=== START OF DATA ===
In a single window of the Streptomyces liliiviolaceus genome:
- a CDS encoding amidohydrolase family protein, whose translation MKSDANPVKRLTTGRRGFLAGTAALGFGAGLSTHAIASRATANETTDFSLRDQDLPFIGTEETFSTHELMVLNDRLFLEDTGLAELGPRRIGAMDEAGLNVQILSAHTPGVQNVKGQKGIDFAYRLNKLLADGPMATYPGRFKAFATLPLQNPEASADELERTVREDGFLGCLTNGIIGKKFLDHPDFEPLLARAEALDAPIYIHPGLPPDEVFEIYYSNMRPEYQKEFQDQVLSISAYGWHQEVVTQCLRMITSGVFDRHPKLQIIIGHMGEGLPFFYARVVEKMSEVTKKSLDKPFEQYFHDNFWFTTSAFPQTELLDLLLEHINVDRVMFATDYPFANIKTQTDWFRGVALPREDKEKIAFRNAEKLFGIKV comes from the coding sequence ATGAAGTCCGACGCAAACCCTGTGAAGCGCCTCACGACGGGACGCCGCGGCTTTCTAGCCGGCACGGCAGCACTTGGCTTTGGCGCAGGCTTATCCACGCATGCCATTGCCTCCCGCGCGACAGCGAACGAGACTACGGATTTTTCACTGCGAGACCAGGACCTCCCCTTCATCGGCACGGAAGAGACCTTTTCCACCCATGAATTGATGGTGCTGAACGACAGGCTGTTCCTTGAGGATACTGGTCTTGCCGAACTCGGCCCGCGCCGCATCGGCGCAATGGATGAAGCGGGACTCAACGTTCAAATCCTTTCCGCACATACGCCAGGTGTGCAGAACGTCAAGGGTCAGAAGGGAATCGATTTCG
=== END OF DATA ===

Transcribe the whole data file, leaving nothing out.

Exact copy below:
In a single window of the Streptomyces liliiviolaceus genome:
- a CDS encoding amidohydrolase family protein, whose translation MKSDANPVKRLTTGRRGFLAGTAALGFGAGLSTHAIASRATANETTDFSLRDQDLPFIGTEETFSTHELMVLNDRLFLEDTGLAELGPRRIGAMDEAGLNVQILSAHTPGVQNVKGQKGIDFAYRLNKLLADGPMATYPGRFKAFATLPLQNPEASADELERTVREDGFLGCLTNGIIGKKFLDHPDFEPLLARAEALDAPIYIHPGLPPDEVFEIYYSNMRPEYQKEFQDQVLSISAYGWHQEVVTQCLRMITSGVFDRHPKLQIIIGHMGEGLPFFYARVVEKMSEVTKKSLDKPFEQYFHDNFWFTTSAFPQTELLDLLLEHINVDRVMFATDYPFANIKTQTDWFRGVALPREDKEKIAFRNAEKLFGIKV comes from the coding sequence ATGAAGTCCGACGCAAACCCTGTGAAGCGCCTCACGACGGGACGCCGCGGCTTTCTAGCCGGCACGGCAGCACTTGGCTTTGGCGCAGGCTTATCCACGCATGCCATTGCCTCCCGCGCGACAGCGAACGAGACTACGGATTTTTCACTGCGAGACCAGGACCTCCCCTTCATCGGCACGGAAGAGACCTTTTCCACCCATGAATTGATGGTGCTGAACGACAGGCTGTTCCTTGAGGATACTGGTCTTGCCGAACTCGGCCCGCGCCGCATCGGCGCAATGGATGAAGCGGGACTCAACGTTCAAATCCTTTCCGCACATACGCCAGGTGTGCAGAACGTCAAGGGTCAGAAGGGAATCGATTTCG